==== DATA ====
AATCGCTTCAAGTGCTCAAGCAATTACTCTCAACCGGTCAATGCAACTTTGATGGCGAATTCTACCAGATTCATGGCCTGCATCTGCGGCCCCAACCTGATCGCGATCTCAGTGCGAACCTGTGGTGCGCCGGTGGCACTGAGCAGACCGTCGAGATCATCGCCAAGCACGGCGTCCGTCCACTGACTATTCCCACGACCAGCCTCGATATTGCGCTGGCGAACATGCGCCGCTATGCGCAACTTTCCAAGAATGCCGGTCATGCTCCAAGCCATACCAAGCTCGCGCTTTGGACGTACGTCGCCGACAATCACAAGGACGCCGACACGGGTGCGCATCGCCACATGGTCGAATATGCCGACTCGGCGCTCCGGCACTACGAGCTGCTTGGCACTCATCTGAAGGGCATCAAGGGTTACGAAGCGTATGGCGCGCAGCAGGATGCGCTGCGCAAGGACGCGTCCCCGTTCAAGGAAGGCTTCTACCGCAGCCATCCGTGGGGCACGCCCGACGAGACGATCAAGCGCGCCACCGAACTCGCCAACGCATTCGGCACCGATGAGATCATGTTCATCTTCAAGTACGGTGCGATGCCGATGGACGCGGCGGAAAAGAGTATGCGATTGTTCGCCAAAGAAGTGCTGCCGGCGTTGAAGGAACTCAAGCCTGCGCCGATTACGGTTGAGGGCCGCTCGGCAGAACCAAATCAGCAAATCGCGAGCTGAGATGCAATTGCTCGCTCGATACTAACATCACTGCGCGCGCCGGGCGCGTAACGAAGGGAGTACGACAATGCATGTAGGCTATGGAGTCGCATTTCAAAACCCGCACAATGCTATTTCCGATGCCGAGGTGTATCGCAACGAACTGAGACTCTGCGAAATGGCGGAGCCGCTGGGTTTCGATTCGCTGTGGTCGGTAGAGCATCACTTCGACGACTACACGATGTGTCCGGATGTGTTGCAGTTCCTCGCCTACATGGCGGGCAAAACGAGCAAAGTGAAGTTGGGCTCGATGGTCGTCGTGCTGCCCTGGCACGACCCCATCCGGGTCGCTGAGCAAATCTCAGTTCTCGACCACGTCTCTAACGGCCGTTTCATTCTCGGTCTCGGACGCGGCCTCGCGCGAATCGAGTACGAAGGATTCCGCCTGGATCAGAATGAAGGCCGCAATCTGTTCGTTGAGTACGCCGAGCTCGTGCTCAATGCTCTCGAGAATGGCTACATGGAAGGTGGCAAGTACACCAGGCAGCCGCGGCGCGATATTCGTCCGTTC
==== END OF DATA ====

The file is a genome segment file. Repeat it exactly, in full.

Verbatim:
AATCGCTTCAAGTGCTCAAGCAATTACTCTCAACCGGTCAATGCAACTTTGATGGCGAATTCTACCAGATTCATGGCCTGCATCTGCGGCCCCAACCTGATCGCGATCTCAGTGCGAACCTGTGGTGCGCCGGTGGCACTGAGCAGACCGTCGAGATCATCGCCAAGCACGGCGTCCGTCCACTGACTATTCCCACGACCAGCCTCGATATTGCGCTGGCGAACATGCGCCGCTATGCGCAACTTTCCAAGAATGCCGGTCATGCTCCAAGCCATACCAAGCTCGCGCTTTGGACGTACGTCGCCGACAATCACAAGGACGCCGACACGGGTGCGCATCGCCACATGGTCGAATATGCCGACTCGGCGCTCCGGCACTACGAGCTGCTTGGCACTCATCTGAAGGGCATCAAGGGTTACGAAGCGTATGGCGCGCAGCAGGATGCGCTGCGCAAGGACGCGTCCCCGTTCAAGGAAGGCTTCTACCGCAGCCATCCGTGGGGCACGCCCGACGAGACGATCAAGCGCGCCACCGAACTCGCCAACGCATTCGGCACCGATGAGATCATGTTCATCTTCAAGTACGGTGCGATGCCGATGGACGCGGCGGAAAAGAGTATGCGATTGTTCGCCAAAGAAGTGCTGCCGGCGTTGAAGGAACTCAAGCCTGCGCCGATTACGGTTGAGGGCCGCTCGGCAGAACCAAATCAGCAAATCGCGAGCTGAGATGCAATTGCTCGCTCGATACTAACATCACTGCGCGCGCCGGGCGCGTAACGAAGGGAGTACGACAATGCATGTAGGCTATGGAGTCGCATTTCAAAACCCGCACAATGCTATTTCCGATGCCGAGGTGTATCGCAACGAACTGAGACTCTGCGAAATGGCGGAGCCGCTGGGTTTCGATTCGCTGTGGTCGGTAGAGCATCACTTCGACGACTACACGATGTGTCCGGATGTGTTGCAGTTCCTCGCCTACATGGCGGGCAAAACGAGCAAAGTGAAGTTGGGCTCGATGGTCGTCGTGCTGCCCTGGCACGACCCCATCCGGGTCGCTGAGCAAATCTCAGTTCTCGACCACGTCTCTAACGGCCGTTTCATTCTCGGTCTCGGACGCGGCCTCGCGCGAATCGAGTACGAAGGATTCCGCCTGGATCAGAATGAAGGCCGCAATCTGTTCGTTGAGTACGCCGAGCTCGTGCTCAATGCTCTCGAGAATGGCTACATGGAAGGTGGCAAGTACACCAGGCAGCCGCGGCGCGATATTCGTCCGTTC